Eliminate middlemen from student loans
By Molly M. Claflin
Congress is considering what may be one of its most important pieces of legislation this year: whether to take the student loan program away from private banks and shift it to an existing government program. The House passed the bill last week; the Senate could take it up as early as this week. It's the first step toward reforming how students pay for college. And in this troubled economy, students are the best investment the government can make.
Two-thirds of today's college students rely on loans to fund their education, according to the Department of Education. As the cost of college rises and interest rates creep up, everyone has suffered.
Everyone but the lenders.
The lenders are large for-profit companies that, under the current system, act as middlemen for student loans. But the government provides the money and assumes all the risk by guaranteeing the loans; the lenders broker the deal and make all the profit. The largest student lender, Sallie Mae, boasted an astounding 1,900 percent return on its stock between 1995 and 2005 and paid its executives hundreds of millions in bonuses.
Currently, students can get low-interest loans from a federal program or from a bank. The proposal in Congress would take the program out of the hands of for-profit lenders.
The Congressional Budget Office estimates that the plan would save the government $87 billion in subsidies over the next decade. Just think of what $87 billion could do, if reinvested in students. The proposal would also block a scheduled increase in the loan rates to 6.8 percent in 2012 from 3.4 percent in 2011. The bill would allocate $40 billion of the money saved to government Pell Grants, which benefit low-income students. The maximum annual grant would go up — to $6,900 by 2019 from $5,450 in 2010.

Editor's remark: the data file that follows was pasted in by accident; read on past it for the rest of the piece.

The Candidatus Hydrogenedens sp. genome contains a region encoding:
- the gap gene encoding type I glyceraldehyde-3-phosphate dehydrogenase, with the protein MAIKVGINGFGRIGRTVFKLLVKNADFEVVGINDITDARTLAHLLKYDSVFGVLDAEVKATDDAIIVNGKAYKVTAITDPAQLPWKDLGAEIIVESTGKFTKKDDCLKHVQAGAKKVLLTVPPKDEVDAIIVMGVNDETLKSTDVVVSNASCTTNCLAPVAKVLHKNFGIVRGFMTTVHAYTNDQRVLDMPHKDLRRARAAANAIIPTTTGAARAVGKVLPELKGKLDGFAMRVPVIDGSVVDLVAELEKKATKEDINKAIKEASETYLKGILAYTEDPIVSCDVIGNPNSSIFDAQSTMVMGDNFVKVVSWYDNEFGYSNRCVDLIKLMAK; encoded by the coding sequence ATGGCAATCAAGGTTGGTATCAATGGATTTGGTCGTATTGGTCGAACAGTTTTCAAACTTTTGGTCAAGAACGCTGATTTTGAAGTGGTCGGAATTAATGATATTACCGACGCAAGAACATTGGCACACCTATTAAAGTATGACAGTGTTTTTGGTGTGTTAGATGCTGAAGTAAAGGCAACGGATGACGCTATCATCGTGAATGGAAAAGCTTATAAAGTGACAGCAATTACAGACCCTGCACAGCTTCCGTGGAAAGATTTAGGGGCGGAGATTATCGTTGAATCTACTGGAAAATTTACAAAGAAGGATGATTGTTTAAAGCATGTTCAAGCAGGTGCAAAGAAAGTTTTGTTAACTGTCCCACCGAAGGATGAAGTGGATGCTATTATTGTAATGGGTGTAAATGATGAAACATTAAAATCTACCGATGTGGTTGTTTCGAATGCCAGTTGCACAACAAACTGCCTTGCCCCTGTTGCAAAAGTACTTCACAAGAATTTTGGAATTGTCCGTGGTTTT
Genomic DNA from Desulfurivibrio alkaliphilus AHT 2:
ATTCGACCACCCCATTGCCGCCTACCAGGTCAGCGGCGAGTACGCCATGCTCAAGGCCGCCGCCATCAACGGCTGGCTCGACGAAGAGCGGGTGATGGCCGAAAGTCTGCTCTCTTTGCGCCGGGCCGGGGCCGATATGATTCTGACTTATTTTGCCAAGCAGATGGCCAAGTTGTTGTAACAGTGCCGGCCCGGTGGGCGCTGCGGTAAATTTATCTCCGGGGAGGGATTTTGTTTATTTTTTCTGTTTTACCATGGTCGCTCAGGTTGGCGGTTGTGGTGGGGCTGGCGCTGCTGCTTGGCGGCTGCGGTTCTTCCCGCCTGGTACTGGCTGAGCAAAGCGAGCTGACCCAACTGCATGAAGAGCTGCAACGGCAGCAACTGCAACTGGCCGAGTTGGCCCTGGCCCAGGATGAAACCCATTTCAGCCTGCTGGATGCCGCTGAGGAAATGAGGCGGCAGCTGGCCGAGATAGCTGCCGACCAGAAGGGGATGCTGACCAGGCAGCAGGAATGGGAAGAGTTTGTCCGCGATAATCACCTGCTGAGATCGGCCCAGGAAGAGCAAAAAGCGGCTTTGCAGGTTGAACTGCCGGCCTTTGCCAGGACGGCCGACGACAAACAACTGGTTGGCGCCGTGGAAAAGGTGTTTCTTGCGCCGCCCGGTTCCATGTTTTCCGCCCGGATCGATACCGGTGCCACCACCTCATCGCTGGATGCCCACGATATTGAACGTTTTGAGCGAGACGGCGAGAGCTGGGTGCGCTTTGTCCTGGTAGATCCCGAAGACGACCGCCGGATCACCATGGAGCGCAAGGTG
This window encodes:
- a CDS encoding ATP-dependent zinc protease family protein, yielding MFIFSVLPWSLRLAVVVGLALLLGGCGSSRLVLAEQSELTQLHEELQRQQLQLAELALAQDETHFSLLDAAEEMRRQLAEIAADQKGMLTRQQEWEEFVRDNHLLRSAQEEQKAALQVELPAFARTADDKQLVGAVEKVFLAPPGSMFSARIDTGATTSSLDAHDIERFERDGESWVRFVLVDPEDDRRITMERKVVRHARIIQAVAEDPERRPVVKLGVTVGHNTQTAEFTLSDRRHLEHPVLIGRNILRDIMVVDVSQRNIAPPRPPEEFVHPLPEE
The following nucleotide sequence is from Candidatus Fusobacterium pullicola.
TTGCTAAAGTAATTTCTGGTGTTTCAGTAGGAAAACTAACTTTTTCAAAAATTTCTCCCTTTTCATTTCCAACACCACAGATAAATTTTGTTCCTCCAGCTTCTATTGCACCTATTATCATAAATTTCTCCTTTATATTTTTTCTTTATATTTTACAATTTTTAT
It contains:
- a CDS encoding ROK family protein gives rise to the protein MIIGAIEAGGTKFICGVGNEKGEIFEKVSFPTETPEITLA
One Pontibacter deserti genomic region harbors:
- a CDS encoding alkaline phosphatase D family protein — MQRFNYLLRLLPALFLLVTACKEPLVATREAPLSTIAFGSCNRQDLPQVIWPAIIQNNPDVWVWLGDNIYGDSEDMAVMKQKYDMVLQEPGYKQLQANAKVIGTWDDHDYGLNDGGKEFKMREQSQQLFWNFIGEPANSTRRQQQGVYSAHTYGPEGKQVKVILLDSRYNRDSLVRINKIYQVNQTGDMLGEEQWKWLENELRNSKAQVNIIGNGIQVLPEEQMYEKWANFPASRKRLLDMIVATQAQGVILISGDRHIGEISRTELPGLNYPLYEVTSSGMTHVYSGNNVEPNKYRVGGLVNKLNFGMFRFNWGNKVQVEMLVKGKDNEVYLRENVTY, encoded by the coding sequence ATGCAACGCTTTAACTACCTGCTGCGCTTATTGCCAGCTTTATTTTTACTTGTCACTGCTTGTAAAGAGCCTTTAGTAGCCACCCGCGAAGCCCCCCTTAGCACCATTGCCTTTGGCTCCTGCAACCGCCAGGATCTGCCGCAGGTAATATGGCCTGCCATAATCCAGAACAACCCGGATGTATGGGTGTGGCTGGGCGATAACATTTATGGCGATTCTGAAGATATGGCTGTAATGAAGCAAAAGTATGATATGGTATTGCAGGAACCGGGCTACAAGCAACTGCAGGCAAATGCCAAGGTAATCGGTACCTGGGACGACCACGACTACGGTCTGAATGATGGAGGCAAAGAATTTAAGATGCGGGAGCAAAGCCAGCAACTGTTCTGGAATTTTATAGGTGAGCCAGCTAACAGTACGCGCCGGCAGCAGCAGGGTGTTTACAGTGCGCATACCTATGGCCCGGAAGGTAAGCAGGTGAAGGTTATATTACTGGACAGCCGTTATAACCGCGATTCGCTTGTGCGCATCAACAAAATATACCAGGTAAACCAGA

Take away the subsidies to the for-profit lenders and their profit margins and it will mean more money available for students. Then maybe more of us could answer President Obama's call to service; to skip the private sector and instead focus on serving our communities — often the reason many of us went to college in the first place.
Reforming the student loan system creates a snowball effect. By helping finance a student's education, the government helps that student embark on a successful career. And long term, it will build a nation of educated, career-minded and socially minded citizens who can help create a better future while paying into Social Security and the tax system.
Student loans shouldn't be a Wall Street business venture. They represent the struggles and dreams of families to help the next generation succeed.
Molly M. Claflin is a recent graduate of Stanford Law School. She wrote this commentary for the Los Angeles Times.